cosmological, and soteriological, outline.

          If interperatation, meaning, as intended by the author, is understood
          by the reader, the question of "Gnostic" meanings in the text may
          become less difficult.

          The most important criteria then, would be on the hermeneutic, which
          may be subjective on some levels, but are objective on some levels as
          well. If that sounds vague it isn't. I am willing to make the point
          more specific if anybody wants.

          PMCV
        • Gavin Riggott
          PMCV, Hrmm, you are really making me think :P ... By single, defined philosophy I meant one with no variation. Obviously though, Gnosticism is not like
          Message 4 of 28 , Aug 3, 2004
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            PMCV,

            Hrmm, you are really making me think :P

            > Well, now, before you take my point... or leave it... maybe we should
            > talk about it a bit further to make sure it is understood. You are
            > very right to point out that "Gnosticism" was not a single group, or
            > even a close nit one, but I do not feel you are accurate to say that
            > it is not a "defined philosophy".

            By "single, defined philosophy" I meant one with no variation. Obviously
            though, Gnosticism is not like this; it is not uniform. I'll get to why I
            mentioned this next...

            > While I am now the one to say "I take your point", let me point out
            > that the focus of this club is not simply specified "for the purpose
            > of discussion". You and I can both be seekers of truth, as you put
            > it, but unless you really do wish to go back to the notion
            > that "truth" is subjective (in which case, what is there to seek?),
            > then we do have to understand the intent of communications via which
            > we find our interest in truth piqued.
            >
            > If we can't define what the word "Gnosis" means, we cant communicate
            > it... so once again the search be becomes a sham if we even take the
            > time to look at ANY ancient liturature or assume any communication.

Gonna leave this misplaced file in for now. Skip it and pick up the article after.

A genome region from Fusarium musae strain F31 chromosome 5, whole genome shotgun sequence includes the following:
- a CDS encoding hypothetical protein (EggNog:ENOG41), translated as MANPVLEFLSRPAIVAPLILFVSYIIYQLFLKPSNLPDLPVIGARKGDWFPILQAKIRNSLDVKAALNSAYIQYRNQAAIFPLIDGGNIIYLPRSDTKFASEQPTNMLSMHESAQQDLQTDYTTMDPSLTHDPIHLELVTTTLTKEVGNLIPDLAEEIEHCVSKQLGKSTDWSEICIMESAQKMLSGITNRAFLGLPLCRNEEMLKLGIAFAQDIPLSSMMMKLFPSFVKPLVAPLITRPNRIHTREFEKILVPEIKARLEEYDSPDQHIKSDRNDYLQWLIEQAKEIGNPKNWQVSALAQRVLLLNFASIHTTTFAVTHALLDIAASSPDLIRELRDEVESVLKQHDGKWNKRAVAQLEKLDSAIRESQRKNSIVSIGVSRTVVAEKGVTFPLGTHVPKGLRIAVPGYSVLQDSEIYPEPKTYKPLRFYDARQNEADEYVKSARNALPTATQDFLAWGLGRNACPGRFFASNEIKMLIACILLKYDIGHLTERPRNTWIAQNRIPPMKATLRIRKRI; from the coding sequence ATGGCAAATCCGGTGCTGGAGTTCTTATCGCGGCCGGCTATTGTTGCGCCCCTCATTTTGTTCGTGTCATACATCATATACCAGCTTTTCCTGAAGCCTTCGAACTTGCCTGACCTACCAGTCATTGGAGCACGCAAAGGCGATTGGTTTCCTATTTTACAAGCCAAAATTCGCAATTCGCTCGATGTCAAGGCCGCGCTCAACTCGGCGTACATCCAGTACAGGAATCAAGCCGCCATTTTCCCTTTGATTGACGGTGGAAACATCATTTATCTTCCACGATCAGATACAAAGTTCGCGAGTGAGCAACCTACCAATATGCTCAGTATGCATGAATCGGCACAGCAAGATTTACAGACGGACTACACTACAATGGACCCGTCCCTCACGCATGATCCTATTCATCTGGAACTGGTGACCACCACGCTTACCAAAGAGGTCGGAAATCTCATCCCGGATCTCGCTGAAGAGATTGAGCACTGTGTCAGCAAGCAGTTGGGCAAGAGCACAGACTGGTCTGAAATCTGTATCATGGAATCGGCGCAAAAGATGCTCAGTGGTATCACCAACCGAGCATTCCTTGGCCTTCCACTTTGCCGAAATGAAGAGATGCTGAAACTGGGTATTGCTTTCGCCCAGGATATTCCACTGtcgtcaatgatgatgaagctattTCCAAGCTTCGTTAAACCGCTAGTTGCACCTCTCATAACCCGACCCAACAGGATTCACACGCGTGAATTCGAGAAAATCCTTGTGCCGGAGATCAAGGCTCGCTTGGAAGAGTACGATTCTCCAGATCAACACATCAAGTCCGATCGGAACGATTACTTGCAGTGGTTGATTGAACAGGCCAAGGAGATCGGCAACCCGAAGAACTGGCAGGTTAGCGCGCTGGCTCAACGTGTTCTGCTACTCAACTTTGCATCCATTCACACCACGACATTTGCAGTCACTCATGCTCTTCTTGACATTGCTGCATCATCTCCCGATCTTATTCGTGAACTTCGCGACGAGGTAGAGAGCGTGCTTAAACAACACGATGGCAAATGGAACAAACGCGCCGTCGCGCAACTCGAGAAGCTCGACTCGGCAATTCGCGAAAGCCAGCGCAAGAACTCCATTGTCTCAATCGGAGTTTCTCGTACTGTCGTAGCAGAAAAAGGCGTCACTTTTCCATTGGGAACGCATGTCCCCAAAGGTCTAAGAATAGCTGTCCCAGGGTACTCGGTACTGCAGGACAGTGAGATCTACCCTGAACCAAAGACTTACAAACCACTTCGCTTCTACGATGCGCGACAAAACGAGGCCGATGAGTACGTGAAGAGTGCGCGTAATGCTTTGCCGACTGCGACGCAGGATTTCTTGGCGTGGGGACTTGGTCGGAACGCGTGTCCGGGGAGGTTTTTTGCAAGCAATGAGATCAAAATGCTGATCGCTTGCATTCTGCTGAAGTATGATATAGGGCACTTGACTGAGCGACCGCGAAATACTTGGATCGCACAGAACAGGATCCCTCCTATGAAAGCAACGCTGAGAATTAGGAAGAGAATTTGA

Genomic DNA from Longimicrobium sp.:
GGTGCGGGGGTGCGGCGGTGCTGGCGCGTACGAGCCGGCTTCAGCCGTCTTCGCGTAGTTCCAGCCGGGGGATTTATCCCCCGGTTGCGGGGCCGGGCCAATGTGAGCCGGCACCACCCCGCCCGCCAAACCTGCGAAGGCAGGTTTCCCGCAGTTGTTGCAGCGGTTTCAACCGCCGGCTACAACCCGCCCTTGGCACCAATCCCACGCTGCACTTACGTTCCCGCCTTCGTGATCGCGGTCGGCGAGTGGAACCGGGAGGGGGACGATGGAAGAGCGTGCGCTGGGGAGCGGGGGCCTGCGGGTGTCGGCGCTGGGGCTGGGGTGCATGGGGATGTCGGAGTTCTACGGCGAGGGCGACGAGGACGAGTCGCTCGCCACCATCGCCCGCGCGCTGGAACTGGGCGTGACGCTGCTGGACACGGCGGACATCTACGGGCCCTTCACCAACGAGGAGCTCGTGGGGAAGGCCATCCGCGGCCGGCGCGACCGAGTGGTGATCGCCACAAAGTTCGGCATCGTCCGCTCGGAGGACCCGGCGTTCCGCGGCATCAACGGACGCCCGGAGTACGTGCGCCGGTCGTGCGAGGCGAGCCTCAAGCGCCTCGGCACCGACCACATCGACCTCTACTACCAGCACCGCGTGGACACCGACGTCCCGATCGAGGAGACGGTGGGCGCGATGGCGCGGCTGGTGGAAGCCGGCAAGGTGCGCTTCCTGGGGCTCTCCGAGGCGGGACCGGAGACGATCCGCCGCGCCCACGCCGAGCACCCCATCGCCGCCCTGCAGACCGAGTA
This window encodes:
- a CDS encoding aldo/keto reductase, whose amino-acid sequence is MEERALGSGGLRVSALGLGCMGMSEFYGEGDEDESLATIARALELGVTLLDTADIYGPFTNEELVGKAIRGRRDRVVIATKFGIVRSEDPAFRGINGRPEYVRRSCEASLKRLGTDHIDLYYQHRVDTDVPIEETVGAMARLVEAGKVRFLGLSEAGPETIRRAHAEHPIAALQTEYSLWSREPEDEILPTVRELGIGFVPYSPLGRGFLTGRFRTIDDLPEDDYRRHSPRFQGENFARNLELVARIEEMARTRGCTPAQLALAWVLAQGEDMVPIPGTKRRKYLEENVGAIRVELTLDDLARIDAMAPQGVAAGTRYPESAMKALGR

> What is the point of having a club dealing with the subject then?

            Well, I'm glad that I don't have to limit myself to purely academic
            discussions. However, I'm not for one minute suggesting that truth is
            subjective. On the contrary, that's why I'm interested in this line of
            questioning. I don't accept that all texts that can be placed under the
            (defined!) umbrella as "Gnostic" necessarily contain the truth. The fact
            that Gnoisis is defined as a _particular_ type of intuitive, spiritual
            knowledge does not mean that every text displaying Gnostic cosmology and all
            the right typological criteria is a genuine expression of Gnosis... does it?
            (Note the emphasis on "particular" there - I realise that Gnosis does not
            refer to spiritual intuition in general. You wondered if my definition of
            Gnosis is a little unsure. Well, I think Gnosis must be truth - in the same
            sense that the equation 2+2=4 is true. Maybe this isn't the proper
            definition? If so, my entire line of questioning is misguided, hehe.)

            I'm not sure that I agree with what you say using the example of the Divine
            Comedy. The fact that you are capable of disagreeing with the
            interpretations of some modern authors does not necessarily relate to
            Gnostic scriptures. Afterall, not all Gnostic texts agree with one another.
            If a man in Germany decided to do some spring cleaning and found a Gnostic
            text in a dusty old cabinet somewhere, it would no doubt add yet another
            myth or idea to the collection. It might be obviously Gnostic in character,
            but it certainly won't literally 100% agree with all the other texts. (Not
            that they are meant to be read literally, but bear with me...) What if,
            several years later, it was discovered that this was a fake? The author,
            sufficiently qualified--a writer himself, expert in ancient languages and
            familiar with the other texts, etc--wrote it fairly recently. He had no
            Gnostic experience; he just wrote it to make money.

            How would we know whether it was a genuine expression of Gnosis or not? Is
            there any way to tell? Is the question even relevant? A historian might
            not care about this question of real Gnosis, but I do, and it's nagging at
            me. When I open a book and start reading a particular Gnostic scripture,
            that part of me says, "that's great, but how do you know it's really
            Gnosis?" Please realise that I'm not questioning whether Gnostic texts as a
            whole express Gnosis. As you pointed out, that really would be nonsensical.